A major health setback steered Stuart Kemp, former CEO of the Northern Territory Live Exporters Association, in a new direction. He’s now head of Victoria’s expanding Ball Agriculture.
Story Terri Cowley Photo Neil Newitt
In the rolling hills above the stunning Victorian property The Falls, sitting on a lump of lichen-smattered granite in the shadow of the Strathbogie Ranges, Stuart Kemp looks about as content as the plump wagyu cattle grazing in knee-deep, bright-green pasture around him. After a lifetime spent working in countless different facets of agriculture, Stuart has landed on his boot-clad feet as the chief executive officer of the Ball Agricultural Group, a family business producing top-quality beef, lamb and red wine.
“We’ve got good people; excellent infrastructure,” he enthuses. “The business is looking forward to putting its own label on some boxes of lamb and beef, which will be exported almost exclusively to China. We’re getting numbers stocked up and building our supply chain. We want to take what we’re doing and do it on a larger scale.”
It was serendipitous that the Ball family was looking for someone to take their enterprise to the next level at about the time Stuart was looking to get back to something more commercial, after three years of advocating for farmers as the CEO of the Northern Territory Live Exporters Association (NTLEA) in Darwin. “What I was missing was the commercial side,” he says. “Most of my board and peers were working in commercial, and I was in more of an agri-political advocacy role. It was making some real difference, but I’d rather make money for a business.”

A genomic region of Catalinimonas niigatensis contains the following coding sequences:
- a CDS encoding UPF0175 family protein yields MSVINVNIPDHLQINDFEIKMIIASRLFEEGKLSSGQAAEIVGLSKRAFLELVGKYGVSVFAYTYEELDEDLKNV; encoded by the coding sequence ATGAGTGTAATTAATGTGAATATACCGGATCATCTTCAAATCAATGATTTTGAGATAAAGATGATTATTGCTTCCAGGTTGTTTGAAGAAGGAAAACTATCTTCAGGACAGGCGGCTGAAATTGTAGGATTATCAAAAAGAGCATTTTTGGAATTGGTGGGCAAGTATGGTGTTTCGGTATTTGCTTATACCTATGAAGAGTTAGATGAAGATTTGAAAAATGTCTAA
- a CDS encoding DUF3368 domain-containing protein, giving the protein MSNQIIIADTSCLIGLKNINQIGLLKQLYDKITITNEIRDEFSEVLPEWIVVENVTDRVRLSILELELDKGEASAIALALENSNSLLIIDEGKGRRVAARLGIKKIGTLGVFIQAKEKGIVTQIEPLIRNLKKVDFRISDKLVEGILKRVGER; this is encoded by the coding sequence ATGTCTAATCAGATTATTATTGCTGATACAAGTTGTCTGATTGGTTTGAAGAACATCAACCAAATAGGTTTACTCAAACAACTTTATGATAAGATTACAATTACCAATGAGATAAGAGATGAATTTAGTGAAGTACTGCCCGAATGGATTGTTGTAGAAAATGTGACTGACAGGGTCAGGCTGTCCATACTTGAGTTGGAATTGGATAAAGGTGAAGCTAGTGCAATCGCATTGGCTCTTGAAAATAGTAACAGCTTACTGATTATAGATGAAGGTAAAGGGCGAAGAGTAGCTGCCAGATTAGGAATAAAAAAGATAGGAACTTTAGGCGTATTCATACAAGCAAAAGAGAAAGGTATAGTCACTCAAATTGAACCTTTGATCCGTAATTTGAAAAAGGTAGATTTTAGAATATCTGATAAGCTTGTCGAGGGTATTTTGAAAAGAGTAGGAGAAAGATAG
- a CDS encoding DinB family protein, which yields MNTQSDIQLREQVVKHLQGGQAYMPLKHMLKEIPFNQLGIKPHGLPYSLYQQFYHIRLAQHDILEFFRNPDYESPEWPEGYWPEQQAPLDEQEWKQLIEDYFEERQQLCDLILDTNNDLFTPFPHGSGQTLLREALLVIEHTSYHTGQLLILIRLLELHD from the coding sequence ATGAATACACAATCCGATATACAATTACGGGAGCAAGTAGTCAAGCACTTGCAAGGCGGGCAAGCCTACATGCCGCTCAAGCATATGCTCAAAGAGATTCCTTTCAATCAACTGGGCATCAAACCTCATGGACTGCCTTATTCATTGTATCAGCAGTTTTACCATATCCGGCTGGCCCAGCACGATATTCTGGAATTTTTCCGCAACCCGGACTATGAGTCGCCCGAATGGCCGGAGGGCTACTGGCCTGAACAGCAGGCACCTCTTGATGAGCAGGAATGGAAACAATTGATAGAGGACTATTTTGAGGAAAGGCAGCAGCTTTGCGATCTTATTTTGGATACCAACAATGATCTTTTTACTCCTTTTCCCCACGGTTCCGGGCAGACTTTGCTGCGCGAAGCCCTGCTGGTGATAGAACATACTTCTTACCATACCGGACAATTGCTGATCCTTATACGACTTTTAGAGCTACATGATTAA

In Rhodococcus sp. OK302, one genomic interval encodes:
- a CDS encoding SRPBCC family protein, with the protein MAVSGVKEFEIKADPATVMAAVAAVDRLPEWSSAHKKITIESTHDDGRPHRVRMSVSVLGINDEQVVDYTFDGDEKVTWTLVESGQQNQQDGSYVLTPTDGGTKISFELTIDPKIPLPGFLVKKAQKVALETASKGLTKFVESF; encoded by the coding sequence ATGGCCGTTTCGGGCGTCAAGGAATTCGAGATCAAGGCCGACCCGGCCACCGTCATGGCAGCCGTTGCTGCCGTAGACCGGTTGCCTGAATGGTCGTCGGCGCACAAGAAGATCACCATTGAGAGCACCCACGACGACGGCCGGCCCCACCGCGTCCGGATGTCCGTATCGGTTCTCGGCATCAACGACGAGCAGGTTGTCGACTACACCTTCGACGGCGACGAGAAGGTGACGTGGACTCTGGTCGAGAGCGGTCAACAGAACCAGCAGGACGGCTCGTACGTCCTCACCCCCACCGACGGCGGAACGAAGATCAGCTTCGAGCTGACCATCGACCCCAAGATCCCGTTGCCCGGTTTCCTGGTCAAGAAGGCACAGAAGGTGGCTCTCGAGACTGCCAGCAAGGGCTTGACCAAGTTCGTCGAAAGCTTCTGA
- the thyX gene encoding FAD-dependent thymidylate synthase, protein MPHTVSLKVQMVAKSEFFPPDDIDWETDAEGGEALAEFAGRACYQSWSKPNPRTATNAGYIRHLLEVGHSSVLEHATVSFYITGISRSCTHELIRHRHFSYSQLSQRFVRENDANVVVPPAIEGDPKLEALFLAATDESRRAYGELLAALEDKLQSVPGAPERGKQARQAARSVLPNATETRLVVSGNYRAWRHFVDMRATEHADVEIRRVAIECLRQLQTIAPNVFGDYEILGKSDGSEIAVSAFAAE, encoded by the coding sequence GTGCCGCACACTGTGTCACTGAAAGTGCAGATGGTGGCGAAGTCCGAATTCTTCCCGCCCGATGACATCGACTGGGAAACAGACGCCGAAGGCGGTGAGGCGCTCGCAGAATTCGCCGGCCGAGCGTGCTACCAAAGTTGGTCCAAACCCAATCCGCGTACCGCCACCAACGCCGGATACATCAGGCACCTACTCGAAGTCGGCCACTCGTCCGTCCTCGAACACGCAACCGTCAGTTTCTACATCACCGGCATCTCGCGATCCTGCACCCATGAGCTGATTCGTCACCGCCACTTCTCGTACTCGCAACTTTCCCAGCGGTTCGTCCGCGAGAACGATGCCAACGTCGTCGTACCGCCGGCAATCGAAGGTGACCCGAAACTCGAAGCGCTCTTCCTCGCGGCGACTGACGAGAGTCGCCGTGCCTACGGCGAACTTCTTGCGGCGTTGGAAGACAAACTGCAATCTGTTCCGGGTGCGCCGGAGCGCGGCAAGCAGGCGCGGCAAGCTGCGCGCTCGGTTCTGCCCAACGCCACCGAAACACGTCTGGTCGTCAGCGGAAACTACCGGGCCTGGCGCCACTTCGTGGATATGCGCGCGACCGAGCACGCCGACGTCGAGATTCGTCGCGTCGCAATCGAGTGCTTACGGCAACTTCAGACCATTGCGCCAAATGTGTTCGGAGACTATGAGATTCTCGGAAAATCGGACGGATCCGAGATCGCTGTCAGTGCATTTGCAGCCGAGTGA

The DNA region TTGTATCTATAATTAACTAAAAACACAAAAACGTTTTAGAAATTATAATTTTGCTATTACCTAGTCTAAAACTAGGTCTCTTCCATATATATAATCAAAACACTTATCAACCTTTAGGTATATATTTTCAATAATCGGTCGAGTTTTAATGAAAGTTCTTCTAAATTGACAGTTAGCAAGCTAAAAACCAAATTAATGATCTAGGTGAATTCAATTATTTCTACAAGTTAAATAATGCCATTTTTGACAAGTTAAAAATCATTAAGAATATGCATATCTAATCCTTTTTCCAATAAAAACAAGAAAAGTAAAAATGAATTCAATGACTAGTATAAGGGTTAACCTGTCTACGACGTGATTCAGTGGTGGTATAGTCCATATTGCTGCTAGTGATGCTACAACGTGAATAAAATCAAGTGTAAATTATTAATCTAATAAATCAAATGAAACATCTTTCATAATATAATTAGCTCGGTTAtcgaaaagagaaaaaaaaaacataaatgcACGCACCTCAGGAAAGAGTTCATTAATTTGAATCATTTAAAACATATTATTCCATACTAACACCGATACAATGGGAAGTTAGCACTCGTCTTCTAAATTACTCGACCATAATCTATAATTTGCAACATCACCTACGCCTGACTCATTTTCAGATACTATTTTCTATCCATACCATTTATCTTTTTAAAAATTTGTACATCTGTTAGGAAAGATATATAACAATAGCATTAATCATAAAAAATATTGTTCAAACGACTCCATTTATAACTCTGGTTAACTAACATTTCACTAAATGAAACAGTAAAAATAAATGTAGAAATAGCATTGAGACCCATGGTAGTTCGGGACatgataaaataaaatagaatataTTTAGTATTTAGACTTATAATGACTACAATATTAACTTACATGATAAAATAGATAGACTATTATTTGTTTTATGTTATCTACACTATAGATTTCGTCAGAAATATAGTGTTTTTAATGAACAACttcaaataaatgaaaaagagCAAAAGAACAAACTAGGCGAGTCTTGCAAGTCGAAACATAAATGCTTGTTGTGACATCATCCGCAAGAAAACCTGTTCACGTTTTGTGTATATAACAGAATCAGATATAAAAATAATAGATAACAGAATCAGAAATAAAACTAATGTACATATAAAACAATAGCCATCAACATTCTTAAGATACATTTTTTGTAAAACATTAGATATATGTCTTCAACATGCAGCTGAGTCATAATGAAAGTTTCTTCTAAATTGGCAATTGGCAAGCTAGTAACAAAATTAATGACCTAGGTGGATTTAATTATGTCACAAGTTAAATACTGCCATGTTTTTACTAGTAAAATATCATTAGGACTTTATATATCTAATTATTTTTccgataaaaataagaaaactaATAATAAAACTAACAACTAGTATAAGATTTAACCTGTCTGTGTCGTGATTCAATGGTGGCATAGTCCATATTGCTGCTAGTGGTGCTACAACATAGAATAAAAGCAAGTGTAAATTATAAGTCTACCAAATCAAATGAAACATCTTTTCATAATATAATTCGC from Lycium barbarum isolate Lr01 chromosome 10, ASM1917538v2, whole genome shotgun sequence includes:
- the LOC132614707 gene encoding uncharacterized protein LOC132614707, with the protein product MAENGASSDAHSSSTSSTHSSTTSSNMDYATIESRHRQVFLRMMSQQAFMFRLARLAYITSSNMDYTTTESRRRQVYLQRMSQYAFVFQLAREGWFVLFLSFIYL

So in mid-2018, Stuart packed up the family for what he describes as “a shocking change – to go from swimming in my pool to sitting by the fire”. He’s not entirely sure the family – wife Annette and children Patrick, 17, Lucy, 14, and Grace, 11 – has forgiven him yet. The weather may be different but not his aims. “What doesn’t change are the fundamentals. In the business of producing quality livestock, the drivers of production and success are much the same.”
It’s an inspiring environment to work in. The Falls at Longwood East, just under two hours’ drive north-east of Melbourne, is centred on a stunning lake and magnificent European gardens with a waterfall that drops down a cliff behind the homestead. Ripened fruit is picked from 50-year-old vines to create the select Mullins and Ball shiraz, aged in oak and limited to 4000 bottles per vintage. The full-blood wagyu herd is derived from a selection of Tajima cows from Australia’s revered Blackmore herd. A herd of Angus is used in the company’s embryo-transfer and F1 programs to produce full-bloods for the breeding program. At nearby Molka, the company’s prime-lamb operation runs a traditional first-cross ewe flock joined to white suffolks and Poll Dorset rams across an aggregation of three properties now known as Balmullin. Each stream of the business has its own manager, with Stuart at the helm.
This story excerpt is from Issue #132
Outback Magazine: Aug/Sep 2020